“Why do you stay?”: The lived-experience of partners of Australian veterans and first responders with Posttraumatic Stress Disorder

Elaine Waddell, Sharon Lawn, Louise Roberts, Julie Henderson, Anthony Venning, Paula Redpath

Research output: Contribution to journalArticlepeer-review

2 Citations (Scopus)

Abstract

This study examined the multidimensional nature of experiences of being an intimate partner of an Australian veteran or emergency service first responder (ESFR) with posttraumatic stress disorder (PTSD). Using a qualitative phenomenological approach, inductive thematic analysis was undertaken on data collected in 2017–2018 through individual interviews with a purposive sample of 22 partners of veterans, paramedics, fire and police officers living in Australia. Analysis revealed that the key concern of the participants was to protect their family unit and the intimate relationship, highlighting the ways in which they adapted, managed and coped with the changes that PTSD brought to the relationship. However, lack of understanding by healthcare providers, government, military and emergency service organizations of their daily lives, and of the strength of commitment to their relationship, resulted in a sense of invisibility and was revealed as the key barrier to the support they crave. The findings underscore the importance of recognizing the significance of the intimate relationship in trauma recovery and of responding to the support needs of the intimate partner.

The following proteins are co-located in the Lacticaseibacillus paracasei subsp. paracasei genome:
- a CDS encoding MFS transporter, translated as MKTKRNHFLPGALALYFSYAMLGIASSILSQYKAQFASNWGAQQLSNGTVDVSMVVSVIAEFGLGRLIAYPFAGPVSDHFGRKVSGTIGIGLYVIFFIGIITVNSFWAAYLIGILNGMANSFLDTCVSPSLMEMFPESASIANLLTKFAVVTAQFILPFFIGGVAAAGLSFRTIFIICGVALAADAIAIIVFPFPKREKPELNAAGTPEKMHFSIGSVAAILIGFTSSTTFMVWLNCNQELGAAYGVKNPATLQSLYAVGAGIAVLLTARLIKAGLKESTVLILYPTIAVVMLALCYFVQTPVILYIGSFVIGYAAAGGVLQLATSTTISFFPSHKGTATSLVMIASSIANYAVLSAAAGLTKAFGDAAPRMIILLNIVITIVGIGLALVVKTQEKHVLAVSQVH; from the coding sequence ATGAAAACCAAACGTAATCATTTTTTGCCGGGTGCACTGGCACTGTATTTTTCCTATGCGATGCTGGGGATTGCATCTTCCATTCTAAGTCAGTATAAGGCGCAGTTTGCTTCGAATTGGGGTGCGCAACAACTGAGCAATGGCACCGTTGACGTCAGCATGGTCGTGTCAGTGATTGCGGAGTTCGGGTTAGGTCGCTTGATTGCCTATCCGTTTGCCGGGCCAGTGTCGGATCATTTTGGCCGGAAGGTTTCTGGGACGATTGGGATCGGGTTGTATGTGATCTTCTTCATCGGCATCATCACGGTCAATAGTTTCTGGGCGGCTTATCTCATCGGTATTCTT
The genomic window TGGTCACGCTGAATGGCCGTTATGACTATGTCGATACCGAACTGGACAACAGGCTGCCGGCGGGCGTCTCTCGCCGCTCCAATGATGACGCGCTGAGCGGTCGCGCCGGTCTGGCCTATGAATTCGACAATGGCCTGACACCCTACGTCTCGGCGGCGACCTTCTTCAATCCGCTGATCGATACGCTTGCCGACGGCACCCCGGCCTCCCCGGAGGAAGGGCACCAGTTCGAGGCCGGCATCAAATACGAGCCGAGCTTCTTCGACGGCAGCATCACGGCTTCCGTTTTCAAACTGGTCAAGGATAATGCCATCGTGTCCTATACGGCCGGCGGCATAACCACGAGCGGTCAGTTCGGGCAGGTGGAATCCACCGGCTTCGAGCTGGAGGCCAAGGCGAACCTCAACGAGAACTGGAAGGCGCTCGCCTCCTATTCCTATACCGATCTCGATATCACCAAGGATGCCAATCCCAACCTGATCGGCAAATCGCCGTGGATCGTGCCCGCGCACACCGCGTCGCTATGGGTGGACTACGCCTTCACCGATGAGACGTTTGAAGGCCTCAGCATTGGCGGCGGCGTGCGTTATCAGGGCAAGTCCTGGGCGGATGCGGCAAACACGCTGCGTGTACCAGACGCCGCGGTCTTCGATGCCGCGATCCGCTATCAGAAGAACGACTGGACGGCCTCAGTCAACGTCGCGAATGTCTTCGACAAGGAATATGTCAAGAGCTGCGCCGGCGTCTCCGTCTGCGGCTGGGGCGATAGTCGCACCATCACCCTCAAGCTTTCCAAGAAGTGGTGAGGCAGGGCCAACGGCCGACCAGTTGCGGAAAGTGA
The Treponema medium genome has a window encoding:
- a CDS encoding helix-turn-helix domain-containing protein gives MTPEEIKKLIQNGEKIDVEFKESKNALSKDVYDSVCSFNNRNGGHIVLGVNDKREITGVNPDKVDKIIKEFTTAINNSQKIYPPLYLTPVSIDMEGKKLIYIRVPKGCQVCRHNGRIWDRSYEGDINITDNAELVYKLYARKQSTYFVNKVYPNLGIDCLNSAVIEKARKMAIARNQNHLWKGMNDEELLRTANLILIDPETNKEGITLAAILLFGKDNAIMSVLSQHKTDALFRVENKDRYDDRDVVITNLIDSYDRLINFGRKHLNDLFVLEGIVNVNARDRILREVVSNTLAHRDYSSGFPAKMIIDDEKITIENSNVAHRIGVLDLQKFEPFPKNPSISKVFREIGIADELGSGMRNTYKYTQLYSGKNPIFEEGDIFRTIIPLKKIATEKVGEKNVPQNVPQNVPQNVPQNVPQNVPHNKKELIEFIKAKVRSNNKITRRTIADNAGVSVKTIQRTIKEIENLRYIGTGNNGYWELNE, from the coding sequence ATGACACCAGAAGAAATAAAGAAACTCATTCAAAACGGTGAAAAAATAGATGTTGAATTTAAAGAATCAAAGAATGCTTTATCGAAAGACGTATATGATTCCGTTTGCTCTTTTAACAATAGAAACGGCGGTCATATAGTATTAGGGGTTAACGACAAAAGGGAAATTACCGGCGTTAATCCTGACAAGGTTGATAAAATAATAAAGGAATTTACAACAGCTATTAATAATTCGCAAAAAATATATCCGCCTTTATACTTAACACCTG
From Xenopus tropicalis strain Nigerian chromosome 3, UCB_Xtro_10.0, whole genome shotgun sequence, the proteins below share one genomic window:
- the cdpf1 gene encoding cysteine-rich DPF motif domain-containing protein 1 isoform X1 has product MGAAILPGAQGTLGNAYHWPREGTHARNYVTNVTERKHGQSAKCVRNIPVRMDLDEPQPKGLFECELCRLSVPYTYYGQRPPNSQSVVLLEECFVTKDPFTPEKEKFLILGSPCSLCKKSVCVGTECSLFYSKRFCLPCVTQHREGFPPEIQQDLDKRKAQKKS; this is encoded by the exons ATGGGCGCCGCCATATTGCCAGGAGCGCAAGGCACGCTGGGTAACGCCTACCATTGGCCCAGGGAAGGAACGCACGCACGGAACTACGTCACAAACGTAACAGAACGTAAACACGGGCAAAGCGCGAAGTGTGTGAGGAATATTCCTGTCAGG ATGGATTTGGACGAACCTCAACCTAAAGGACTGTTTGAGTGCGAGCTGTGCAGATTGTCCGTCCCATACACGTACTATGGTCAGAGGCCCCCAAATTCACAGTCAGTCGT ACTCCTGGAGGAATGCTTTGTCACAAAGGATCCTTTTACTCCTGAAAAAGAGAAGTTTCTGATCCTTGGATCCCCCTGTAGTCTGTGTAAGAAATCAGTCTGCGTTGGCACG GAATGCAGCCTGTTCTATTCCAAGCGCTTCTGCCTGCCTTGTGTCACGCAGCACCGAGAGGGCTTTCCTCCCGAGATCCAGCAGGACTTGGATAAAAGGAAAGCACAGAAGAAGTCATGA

Original languageEnglish
Pages (from-to)1734-1742
Number of pages9
JournalHealth and Social Care in The Community
Volume28
Issue number5
Early online date15 Apr 2020
DOIs
Publication statusPublished - 1 Sep 2020

Keywords

  • emergency services
  • family carers
  • mental health
  • military veterans
  • phenomenology
  • social support

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